On June 7, the Federal Trade Commission ("FTC" or "Commission") announced a request for public comments ("Request") regarding how it can enhance collaboration efforts with state attorneys general ("AGs") to more effectively prevent, publicize, and penalize fraudulent business practices—supporting an increasing trend in cooperative enforcement between the FTC and state AGs.
The Request stems from the FTC Collaboration Act of 2021, signed into law by President Biden last October, which directs the FTC to solicit public comment and produce a study concerning collaborative efforts with state AGs for facilitating and refining existing efforts to prevent and protect consumers from potential scams and fraud. The study results will inform a Commission report that will be submitted to the U.S. House of Representatives Committee on Energy and Commerce and the U.S. Senate Committee on Commerce, Science, and Transportation.
Three overarching topics identified in the Request include: (i) the roles and responsibilities of the Commission and state AGs that best advance collaboration and consumer protection; (ii) how resources should be dedicated to best advance such collaboration and consumer protection; and (iii) the accountability mechanisms that should be implemented to promote collaboration and consumer protection between the FTC and state AGs.
The FTC has acknowledged its commitment to continued partnership with state AGs, and indicates the Commission will build upon current enforcement efforts. Commission Chair Lina Khan and her two counterparts issued a joint statement underscoring the decades-long relationship shared among state regulators and attorneys general in protecting Americans from unlawful business practices. In a separately issued statement, the Chair noted this essential role results in "initiat[ing] key lawsuits and fill[ing] in regulatory gaps, often paving the way for broader federal efforts," and noting "[u]nfortunately, federal agencies at times have sought to block consumer protection efforts by states."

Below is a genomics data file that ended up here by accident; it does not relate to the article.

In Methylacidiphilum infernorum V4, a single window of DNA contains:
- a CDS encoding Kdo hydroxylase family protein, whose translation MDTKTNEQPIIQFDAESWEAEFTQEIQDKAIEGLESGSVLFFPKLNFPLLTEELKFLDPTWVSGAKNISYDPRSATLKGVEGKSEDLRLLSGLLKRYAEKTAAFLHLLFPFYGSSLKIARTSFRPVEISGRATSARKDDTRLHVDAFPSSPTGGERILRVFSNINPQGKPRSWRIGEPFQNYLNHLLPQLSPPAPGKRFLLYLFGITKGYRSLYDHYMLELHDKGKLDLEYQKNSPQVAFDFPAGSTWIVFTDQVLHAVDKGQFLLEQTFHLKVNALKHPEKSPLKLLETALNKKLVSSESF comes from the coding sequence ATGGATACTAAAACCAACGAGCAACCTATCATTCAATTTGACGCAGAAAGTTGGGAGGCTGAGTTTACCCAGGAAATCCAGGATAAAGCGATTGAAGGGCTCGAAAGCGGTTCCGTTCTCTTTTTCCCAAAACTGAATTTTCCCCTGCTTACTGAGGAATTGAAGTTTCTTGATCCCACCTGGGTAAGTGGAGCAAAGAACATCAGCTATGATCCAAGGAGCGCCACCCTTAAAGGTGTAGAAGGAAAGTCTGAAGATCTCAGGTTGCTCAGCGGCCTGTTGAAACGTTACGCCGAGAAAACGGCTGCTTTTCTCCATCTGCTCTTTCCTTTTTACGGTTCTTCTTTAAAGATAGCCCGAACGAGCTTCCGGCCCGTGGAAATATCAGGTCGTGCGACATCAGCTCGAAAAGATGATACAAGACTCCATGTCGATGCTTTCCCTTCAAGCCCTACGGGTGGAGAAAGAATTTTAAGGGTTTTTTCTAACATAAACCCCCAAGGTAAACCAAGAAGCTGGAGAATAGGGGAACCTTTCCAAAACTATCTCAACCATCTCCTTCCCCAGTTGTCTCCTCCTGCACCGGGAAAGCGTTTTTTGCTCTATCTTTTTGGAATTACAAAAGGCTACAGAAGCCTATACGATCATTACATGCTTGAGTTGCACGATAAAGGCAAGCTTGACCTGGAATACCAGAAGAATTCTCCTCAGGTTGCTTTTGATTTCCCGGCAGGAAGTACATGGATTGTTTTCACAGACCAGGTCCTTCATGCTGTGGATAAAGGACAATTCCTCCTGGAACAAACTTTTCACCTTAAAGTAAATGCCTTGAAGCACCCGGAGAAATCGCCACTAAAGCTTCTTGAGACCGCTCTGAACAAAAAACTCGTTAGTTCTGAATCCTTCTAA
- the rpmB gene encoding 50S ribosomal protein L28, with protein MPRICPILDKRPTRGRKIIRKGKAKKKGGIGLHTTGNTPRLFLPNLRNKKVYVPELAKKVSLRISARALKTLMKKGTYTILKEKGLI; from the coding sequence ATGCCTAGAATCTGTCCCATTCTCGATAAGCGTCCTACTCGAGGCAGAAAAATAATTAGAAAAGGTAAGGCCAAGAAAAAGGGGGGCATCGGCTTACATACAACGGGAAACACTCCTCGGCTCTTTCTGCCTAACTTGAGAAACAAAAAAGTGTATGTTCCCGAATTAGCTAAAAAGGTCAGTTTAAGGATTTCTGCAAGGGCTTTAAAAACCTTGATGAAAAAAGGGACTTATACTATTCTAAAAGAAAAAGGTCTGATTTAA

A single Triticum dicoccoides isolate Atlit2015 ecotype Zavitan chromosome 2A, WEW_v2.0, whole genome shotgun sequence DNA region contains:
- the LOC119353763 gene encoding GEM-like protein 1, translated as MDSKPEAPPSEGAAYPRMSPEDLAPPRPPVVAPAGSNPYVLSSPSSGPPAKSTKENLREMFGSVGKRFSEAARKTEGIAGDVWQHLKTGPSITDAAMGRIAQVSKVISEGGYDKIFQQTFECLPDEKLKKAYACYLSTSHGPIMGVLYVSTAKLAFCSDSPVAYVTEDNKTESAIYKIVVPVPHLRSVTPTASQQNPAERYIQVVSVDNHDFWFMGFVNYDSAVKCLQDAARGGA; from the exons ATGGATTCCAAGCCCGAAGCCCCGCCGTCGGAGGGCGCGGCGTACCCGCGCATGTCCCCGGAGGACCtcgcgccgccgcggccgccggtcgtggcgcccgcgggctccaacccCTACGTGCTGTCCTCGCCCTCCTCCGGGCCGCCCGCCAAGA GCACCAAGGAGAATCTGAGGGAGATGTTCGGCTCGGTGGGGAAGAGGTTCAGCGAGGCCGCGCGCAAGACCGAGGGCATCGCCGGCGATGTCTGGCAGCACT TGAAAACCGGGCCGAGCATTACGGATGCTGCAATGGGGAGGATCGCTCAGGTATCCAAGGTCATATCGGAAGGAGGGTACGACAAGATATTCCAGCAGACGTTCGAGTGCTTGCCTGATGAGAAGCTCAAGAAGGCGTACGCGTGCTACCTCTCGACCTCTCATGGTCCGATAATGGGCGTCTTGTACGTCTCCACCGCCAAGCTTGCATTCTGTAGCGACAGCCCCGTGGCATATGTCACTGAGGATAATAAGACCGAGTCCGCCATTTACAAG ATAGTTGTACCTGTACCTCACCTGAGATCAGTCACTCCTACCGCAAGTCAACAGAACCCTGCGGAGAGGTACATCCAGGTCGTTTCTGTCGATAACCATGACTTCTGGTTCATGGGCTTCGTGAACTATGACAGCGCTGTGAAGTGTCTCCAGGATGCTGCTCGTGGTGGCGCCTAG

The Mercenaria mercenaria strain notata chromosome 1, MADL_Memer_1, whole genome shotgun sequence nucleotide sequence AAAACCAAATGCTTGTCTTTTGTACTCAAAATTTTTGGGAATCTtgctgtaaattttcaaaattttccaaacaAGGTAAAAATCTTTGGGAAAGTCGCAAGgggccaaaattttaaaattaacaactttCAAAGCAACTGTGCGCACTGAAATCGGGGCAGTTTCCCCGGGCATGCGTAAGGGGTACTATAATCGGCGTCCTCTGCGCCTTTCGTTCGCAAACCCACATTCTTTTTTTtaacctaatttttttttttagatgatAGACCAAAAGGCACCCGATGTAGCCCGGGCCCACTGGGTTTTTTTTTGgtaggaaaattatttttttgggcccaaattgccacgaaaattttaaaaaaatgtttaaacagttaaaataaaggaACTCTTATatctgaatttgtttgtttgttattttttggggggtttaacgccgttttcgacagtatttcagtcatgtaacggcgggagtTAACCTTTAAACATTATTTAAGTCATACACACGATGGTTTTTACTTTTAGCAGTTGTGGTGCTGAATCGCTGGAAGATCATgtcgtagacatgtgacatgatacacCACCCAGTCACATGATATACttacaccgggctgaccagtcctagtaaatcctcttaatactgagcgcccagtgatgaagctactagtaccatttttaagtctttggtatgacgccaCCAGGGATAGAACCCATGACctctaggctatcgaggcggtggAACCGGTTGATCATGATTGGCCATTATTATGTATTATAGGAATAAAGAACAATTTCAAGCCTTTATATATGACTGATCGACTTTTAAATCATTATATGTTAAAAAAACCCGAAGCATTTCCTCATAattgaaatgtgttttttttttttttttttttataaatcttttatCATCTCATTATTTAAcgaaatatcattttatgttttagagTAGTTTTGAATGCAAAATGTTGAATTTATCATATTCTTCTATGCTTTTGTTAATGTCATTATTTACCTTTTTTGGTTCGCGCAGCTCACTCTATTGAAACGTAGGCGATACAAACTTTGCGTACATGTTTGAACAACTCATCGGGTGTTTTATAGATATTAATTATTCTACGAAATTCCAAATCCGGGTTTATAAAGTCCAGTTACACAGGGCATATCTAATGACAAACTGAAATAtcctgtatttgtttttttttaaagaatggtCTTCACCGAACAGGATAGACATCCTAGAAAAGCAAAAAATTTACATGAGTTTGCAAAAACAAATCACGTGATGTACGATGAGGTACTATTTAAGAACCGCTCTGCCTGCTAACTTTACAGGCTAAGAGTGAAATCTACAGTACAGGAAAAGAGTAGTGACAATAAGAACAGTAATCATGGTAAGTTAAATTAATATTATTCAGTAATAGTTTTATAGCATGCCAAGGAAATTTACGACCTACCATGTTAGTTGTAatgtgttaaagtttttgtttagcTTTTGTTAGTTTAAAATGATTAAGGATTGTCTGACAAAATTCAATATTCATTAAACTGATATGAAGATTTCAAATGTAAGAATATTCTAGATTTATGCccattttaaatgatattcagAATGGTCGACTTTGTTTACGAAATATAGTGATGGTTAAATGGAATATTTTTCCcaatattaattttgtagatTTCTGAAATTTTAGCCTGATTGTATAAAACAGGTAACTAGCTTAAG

In addition to comments from the public, the Request welcomes the comments of state AGs, other law enforcement and regulatory agencies, public interest organizations, industry representatives, consumers, and other interested parties. The public will have 60 days to submit comments at Regulations.gov.
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